From 1980 to 1989 Bob was involved in defence human factors research, later in the rôle of group leader at British Aerospace’s Sowerby Research Centre in Bristol, UK. In 1989, Bob left BAe to join the UK’s National Advanced Robotics Research Centre in Salford, supported by the DTI and a range of industrial shareholders. There he formed a team of human factors and software specialists in order to develop VR technologies for sophisticated mobile and manipulative robots, including the Teletact I and II Gloves - the world’s first tactile feedback glove systems for VR and telepresence applications. After a successful 3 years of R&D, the Robotics Centre became commercial (Intelligent Systems Solutions Limited) and, following an appearance on the BBC’s 9 O’Clock News in January, 1993, he brought together (initially) 12 companies to fund the world’s first industrial collaborative project addressing the commercial uses of VR. VR Solutions was launched as a company in its own right in October, 1995.
During his time in industry, Bob undertook research into the rôle of human factors/ergonomics in the implementation of VR, with regular contributions to VR applications projects in the fields of defence, surgery, heritage, engineering and health and safety aspects of VR. He was the Research Director of the UK Human Factors Integration Defence Technology Centre for over 6 years (during its existence between 2003 and 2012), and it is from within this Centre that many of his team’s projects originate, covering human-centred design and evaluation methodologies for applications as varied as close-range weapons training and support for surgical and mental health therapies, submarine safety awareness, IED search and disposal training and unmanned systems operation, including the use of low-cost drones for remote sensor data visualisation.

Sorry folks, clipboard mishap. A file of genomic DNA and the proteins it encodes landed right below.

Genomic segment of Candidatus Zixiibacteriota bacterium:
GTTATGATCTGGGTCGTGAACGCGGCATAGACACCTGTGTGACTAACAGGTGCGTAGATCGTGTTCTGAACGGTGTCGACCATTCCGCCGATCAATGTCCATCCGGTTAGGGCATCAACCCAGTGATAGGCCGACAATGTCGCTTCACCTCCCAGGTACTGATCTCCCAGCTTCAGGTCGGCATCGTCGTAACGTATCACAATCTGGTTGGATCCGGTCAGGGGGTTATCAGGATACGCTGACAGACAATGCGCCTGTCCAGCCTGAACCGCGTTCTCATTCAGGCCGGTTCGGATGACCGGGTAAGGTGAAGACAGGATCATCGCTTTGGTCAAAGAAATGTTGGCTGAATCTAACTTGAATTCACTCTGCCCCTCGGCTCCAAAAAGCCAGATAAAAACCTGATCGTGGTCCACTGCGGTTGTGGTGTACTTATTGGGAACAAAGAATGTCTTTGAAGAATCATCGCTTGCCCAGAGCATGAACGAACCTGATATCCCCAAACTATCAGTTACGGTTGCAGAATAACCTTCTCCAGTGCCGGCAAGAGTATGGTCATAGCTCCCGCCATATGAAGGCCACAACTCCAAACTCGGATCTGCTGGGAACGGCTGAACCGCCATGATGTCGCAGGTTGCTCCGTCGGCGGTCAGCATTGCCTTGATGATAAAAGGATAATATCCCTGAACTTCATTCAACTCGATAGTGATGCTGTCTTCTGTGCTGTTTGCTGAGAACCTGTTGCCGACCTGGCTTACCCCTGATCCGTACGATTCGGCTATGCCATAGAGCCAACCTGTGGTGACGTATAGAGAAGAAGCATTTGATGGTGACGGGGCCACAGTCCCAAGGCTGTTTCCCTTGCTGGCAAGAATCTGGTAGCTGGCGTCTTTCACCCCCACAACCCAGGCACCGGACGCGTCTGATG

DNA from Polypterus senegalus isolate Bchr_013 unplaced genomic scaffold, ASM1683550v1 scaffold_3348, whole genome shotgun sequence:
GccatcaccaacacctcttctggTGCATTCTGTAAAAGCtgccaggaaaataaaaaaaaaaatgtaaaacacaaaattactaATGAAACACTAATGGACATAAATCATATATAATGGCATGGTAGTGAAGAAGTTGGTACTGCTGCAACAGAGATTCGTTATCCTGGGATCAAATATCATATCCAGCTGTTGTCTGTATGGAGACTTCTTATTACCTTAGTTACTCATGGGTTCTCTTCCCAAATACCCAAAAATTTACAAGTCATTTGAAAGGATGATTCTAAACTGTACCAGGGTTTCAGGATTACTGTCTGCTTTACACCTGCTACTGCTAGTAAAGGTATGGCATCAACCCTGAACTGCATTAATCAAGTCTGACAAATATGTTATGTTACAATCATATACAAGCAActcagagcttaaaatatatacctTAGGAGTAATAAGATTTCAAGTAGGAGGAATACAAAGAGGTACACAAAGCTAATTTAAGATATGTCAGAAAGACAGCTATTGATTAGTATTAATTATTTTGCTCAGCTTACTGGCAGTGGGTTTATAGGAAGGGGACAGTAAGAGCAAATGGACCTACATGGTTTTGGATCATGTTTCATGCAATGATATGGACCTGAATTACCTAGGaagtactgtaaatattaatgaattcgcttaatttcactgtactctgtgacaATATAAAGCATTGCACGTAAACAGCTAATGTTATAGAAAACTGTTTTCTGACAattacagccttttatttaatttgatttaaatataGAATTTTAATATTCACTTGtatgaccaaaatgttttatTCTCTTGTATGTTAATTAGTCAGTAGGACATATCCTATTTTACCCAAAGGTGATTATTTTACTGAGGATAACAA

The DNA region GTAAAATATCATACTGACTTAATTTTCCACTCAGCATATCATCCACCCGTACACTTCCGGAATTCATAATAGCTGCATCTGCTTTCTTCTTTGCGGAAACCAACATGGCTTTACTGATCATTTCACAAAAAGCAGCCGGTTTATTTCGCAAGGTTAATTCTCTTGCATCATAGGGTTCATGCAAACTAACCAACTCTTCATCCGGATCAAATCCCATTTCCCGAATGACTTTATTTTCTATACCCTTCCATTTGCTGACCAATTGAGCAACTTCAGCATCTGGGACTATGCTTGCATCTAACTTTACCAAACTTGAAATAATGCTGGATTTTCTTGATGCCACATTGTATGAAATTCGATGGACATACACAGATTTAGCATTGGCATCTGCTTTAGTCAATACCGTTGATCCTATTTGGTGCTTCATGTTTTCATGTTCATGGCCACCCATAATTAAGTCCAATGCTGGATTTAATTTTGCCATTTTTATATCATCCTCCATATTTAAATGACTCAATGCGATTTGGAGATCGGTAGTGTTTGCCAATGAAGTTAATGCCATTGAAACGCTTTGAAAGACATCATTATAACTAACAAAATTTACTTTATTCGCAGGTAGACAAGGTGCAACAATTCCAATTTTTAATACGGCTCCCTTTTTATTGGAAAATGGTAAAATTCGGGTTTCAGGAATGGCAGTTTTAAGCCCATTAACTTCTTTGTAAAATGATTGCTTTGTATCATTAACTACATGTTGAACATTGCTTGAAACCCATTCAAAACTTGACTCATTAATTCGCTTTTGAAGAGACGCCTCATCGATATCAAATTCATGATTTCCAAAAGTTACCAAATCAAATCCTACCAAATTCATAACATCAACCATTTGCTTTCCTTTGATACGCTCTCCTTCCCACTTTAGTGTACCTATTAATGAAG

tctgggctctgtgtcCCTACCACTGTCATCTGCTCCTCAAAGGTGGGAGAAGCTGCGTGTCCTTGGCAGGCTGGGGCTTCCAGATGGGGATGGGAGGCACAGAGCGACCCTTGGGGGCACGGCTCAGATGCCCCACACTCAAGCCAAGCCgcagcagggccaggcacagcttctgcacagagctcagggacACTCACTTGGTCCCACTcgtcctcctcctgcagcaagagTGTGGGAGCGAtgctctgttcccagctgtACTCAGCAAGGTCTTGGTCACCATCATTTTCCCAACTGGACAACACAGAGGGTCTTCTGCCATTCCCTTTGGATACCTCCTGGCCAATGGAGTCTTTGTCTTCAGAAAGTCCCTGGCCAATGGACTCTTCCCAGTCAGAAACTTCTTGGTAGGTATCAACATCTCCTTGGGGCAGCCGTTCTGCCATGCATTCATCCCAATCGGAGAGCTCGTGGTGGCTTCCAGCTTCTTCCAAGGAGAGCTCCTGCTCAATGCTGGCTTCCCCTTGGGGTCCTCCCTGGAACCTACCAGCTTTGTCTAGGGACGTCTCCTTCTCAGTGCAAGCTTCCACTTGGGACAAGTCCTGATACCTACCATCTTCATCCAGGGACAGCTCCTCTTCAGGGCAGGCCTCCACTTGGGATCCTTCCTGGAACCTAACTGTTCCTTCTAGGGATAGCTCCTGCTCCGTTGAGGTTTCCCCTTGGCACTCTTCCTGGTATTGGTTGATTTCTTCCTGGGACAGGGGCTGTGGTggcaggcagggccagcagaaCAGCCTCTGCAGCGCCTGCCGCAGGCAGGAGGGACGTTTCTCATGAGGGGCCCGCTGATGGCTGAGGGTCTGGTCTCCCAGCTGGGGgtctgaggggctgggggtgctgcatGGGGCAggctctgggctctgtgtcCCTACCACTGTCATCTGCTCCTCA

His early medical research led to the development of a world-first laparoscopic cholecystectomy basic surgical skills simulator, MISTVR. MISTVR was marketed for over 10 years by Mentice of Sweden and was adopted by the European Surgical Institute (Norderstedt, Germany) in 1998 as a de facto training technology for keyhole surgery training. Today, he works closely with the Royal Centre for Defence Medicine and a number of hospital trusts, researching the use of VR for post-operative restoration and rehabilitation programmes for military and civilian patients in Intensive Care and a unique Mixed Reality solution for the training of future defence medics deployed as part of Medical Emergency Response Teams.
In 2011, Bob was awarded the MoD Chief Scientific Advisor’s Commendation for his contributions to Defence Science & Technology, the highest award given to an individual by that Governmental Department. In July 2017, Bob and his University team were awarded the West Midlands Academic Health Science Network Innovative Team of the Year Award, in recognition of their achievements in VR for healthcare applications. In 2019, the team was awarded the “Innovation in Medicine and Health” Award at the Inaugural West Midlands Tech Awards, and in 2020 the Innovation Award from the Chartered Institute of Ergonomics & Human Factors for Mixed Reality research in defence medicine.